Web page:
The UK government must consult parliament before it is able to proceed with formal negotiations over its withdrawal from the European Union, the High Court has ruled this morning.
The ruling, brought about by a group of individuals, who challenged the legal right of the UK government, as reported, to take the formal steps to invoke Article 50 of the Libson treaty, is likely to continue the aggravated political uncertainty surrounding ‘Brexit’. The ruling could also potentially breath new life into the debate as to whether the UK’s landmark vote to leave could be delayed further or even overturned.
The invoking of Article 50 would trigger a two-year deadline for the conclusion of talks to agree Britain’s future relationship with the EU following a ‘Brexit’.
But the court ruling has stated that that without UK parliamentary consultation and approval the government may not now be able to move ahead with a ‘hard’ Brexit, preferred by UK prime minister Theresa May, pictured above.
‘Blow to UK PM’
The ruling is likely to be seen as a blow to UK PM May, who believes that she has the right to move ahead without parliamentary approval by using royal prerogative powers, that in modern times are usually exercised by the gorvernment, rather than the monarch.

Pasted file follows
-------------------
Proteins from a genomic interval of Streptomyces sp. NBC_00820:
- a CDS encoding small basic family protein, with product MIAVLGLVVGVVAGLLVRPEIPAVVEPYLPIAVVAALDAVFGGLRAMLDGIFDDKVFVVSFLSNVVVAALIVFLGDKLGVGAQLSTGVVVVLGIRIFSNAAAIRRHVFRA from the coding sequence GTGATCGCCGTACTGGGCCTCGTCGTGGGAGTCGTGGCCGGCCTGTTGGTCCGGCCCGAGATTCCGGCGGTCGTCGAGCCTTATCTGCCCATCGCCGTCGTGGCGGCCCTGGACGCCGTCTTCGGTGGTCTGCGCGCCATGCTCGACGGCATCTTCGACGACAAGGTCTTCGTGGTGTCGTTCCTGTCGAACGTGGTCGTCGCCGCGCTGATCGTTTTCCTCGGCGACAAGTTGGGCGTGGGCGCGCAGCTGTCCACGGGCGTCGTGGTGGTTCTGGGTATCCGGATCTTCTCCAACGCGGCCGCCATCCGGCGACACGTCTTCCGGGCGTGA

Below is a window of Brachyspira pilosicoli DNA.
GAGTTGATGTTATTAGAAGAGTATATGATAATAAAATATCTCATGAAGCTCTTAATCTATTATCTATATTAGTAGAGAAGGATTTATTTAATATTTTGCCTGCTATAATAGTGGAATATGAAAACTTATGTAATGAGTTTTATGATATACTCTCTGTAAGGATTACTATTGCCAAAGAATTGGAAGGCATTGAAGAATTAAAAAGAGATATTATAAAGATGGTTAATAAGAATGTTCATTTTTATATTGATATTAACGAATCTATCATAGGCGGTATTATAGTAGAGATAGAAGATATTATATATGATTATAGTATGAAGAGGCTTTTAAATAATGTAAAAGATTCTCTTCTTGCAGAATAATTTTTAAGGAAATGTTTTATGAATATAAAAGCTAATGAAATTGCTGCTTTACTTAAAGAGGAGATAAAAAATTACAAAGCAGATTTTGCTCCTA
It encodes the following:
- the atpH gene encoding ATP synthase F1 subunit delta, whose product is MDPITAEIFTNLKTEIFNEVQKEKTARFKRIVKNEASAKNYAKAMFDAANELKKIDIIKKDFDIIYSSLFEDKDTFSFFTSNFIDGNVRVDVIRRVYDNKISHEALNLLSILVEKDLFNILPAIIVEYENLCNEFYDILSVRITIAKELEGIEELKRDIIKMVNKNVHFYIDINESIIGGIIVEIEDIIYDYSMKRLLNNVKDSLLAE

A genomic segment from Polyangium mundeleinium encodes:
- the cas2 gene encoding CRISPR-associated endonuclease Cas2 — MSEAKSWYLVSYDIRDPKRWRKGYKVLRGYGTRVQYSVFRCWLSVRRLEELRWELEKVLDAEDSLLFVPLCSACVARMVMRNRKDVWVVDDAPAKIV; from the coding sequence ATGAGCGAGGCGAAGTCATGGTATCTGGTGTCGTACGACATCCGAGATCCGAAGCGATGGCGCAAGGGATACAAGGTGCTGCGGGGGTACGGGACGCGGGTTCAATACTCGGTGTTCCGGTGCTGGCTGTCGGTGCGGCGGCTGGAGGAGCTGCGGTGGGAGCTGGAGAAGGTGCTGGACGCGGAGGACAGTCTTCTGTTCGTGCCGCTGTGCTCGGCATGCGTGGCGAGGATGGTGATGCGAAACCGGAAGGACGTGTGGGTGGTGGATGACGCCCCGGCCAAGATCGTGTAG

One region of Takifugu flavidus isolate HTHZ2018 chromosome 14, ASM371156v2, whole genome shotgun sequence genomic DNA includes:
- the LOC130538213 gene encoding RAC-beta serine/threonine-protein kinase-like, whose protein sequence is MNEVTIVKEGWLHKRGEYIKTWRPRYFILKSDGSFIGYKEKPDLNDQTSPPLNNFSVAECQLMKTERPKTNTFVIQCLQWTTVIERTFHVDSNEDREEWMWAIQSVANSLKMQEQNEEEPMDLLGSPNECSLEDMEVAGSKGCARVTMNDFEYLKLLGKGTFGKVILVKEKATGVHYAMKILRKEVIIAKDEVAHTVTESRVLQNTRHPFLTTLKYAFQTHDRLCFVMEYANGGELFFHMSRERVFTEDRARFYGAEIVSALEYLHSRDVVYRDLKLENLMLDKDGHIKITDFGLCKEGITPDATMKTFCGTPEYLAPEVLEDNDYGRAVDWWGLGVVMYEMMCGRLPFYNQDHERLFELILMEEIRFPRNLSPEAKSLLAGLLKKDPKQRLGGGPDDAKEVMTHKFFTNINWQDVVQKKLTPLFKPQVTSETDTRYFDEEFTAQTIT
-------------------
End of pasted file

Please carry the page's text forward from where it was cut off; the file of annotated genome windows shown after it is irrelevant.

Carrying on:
The decision by the High Court could be appealed or referred to the European Court of Justice.
The most high profile face of the individuals that took on the UK government’s right to invoke Article 50, is Gina Miller, a London-based investment manager for the firm SCM Private, which she co-founded in 2014.
Miller, who was born in Guyana but grew up in Britain, is the lead claimant in a diverse group of individuals, that includes Deir Dos Santos, a hairdresser, that has successfully brought the historic legal action against the UK PM.
Miller has been fighting her case with several other applicants, including the so-called “People’s Challenge” which has the backing of thousands of supporters, through on online campaign.